Riverdale Season 7 Episode 5 Review: Chapter One Hundred Twenty-Two: Tales in a Jugular Vein


Who doesn’t love a scary story? There’s something so fun whenever Riverdale does a tale from the dark.

On Riverdale Season 7 Episode 5, Jughead was back at the typewriter helming four new horror stories.

Each tale was bloodier and campier than the next. This Tales from the Crypt-inspired chapter was a bloody good time!

“Chapter One Hundred Twenty-Two: Tales in a Jugular Vein” isn’t the first time Riverdale has done short stories. There have been fictional stories or times where the plots were broken into separate segments, like Riverdale Season 2 Episode 7.

I love this format because it keeps the tales concise and the pacing straight to the point. No distractions, all climaxes. This chapter was no exception.

And framing it in a Tales from the Crypt style warmed my horror-loving heart.

The scary stories, particularly the cartoon (Tales from the Cryptkeeper), were a mainstay of my childhood. Not many people can out-camp the Cryptkeeper; they can try, but it’s a lofty role.

Julian: You gotta get your head in the game.
Dilton: How do I do that?
Julian: Maybe a night stuffed in a locker will help you figure it out?

Jughead’s framing device captured much of that same magic.

His four stories and the creepy narrator had many of the same beats from Tales. The horror surprises, their twisted deeper meanings, and the childish jokes could’ve been ripped from the comic pages.

Plus, with Jughead’s habit of infusing himself into his writings, his stories make his thoughts clear. (We’ll get into this later on.)

The first story was an excellent taste of revenge and spooky justice. It’s a simple tale of bullies getting their just desserts.

If anyone needed to get a win, it would be Dilton Doily.

Seriously, Julian Blossom is a jerk in every universe! He got what was coming to him the second he trapped Dilton in a locker.

It’s a miracle Dilton didn’t suffocate and die. Those lockers were small and didn’t have much breathing room; the team caused all their troubles.

The basketball tale gave us a good idea of how campy the stories could get.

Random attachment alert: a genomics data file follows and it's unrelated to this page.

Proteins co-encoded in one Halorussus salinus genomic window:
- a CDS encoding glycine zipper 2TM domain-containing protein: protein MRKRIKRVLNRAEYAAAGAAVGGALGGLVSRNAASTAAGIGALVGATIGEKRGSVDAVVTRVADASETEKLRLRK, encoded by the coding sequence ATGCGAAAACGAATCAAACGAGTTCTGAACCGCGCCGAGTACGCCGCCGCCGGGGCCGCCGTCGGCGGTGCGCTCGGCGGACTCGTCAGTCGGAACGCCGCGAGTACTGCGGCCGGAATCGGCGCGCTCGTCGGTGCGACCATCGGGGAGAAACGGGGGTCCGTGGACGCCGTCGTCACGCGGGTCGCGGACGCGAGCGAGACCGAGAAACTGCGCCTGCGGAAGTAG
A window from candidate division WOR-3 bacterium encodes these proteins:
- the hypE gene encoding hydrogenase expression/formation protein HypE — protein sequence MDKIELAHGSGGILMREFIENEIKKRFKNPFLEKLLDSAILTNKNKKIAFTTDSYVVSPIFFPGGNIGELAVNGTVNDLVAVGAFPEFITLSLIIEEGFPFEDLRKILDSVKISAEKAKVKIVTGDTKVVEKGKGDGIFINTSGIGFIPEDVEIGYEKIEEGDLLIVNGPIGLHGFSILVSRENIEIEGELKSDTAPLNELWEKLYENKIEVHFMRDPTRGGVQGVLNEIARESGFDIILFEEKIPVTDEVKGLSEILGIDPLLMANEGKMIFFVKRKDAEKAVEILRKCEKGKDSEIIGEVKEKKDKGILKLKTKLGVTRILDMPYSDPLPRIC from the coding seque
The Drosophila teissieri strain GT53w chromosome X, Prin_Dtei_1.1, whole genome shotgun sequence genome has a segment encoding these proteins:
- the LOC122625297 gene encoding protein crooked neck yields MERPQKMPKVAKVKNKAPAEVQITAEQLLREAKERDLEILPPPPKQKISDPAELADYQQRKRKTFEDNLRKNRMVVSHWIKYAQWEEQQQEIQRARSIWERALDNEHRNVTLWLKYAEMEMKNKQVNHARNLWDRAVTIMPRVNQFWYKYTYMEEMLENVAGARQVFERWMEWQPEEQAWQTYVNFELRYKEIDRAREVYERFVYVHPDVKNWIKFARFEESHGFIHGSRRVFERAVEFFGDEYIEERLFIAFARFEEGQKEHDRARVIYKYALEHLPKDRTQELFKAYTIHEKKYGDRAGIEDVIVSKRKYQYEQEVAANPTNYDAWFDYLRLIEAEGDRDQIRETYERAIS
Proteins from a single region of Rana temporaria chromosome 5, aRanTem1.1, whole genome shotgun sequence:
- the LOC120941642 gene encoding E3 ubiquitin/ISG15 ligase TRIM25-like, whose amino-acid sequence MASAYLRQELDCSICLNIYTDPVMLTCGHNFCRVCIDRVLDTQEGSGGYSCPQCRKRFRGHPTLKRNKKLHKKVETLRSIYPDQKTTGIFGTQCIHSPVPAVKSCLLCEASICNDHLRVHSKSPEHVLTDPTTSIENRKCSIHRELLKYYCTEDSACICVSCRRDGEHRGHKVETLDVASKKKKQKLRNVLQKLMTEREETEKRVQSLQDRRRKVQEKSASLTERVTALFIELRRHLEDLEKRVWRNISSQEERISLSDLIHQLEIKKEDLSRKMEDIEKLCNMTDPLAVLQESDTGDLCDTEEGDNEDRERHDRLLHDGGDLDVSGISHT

Come on, Dilton playing basketball with the severed heads of his teammates? Deliciously morbid.

The decapitated bodies didn’t even need to look real; the shock value mattered here.

Plus, the twist got across what Jughead wanted. Be careful who you bully because that karma will get you one day.

Jughead’s second story about the midnight hook-up felt the least compelling.

There wasn’t much weight to it except the big shocking twist at the end. All we had was Archie hooking up with a mysterious girl and discovering the family’s big secret. That’s it.

Nana Blossom: She has this compulsive craving for intimate, physical, and some might even say, inappropriate touching.
Archie: Really?
Nana Blossom: Oh yes. She’s ravenous for it! She can’t keep her hands to herself.

The lack of a story could be due to a timing issue.

With four short stories and the sandwiching of Doctor Werther’s op-ed meetings, a lot was happening in this chapter.

One of the segments had to suffer. Unfortunately, it was this tale.

If there had been more development, the tale of a sweetheart hiding a deadly secret could’ve landed better.

Plus, it had great potential, and the story idea is the type of urban legend you’d talk about over a roaring campfire. And the visual of an infected Cheryl wearing a wedding dress was a terrifying image that left a mark.

There was something here, but the story needed more depth and turns.

The same could be said about the third story.

Don’t get me wrong, I liked the tale of Betty’s venomous hairdo. Like the second story, the idea was a lot of fun, and it’s a well-known urban legend. (Remember spider eggs in the sandwich, anyone?)

And like the second story, this plot can be narrowed down to one key idea: a lesson about vanity and Betty’s focus on her hair.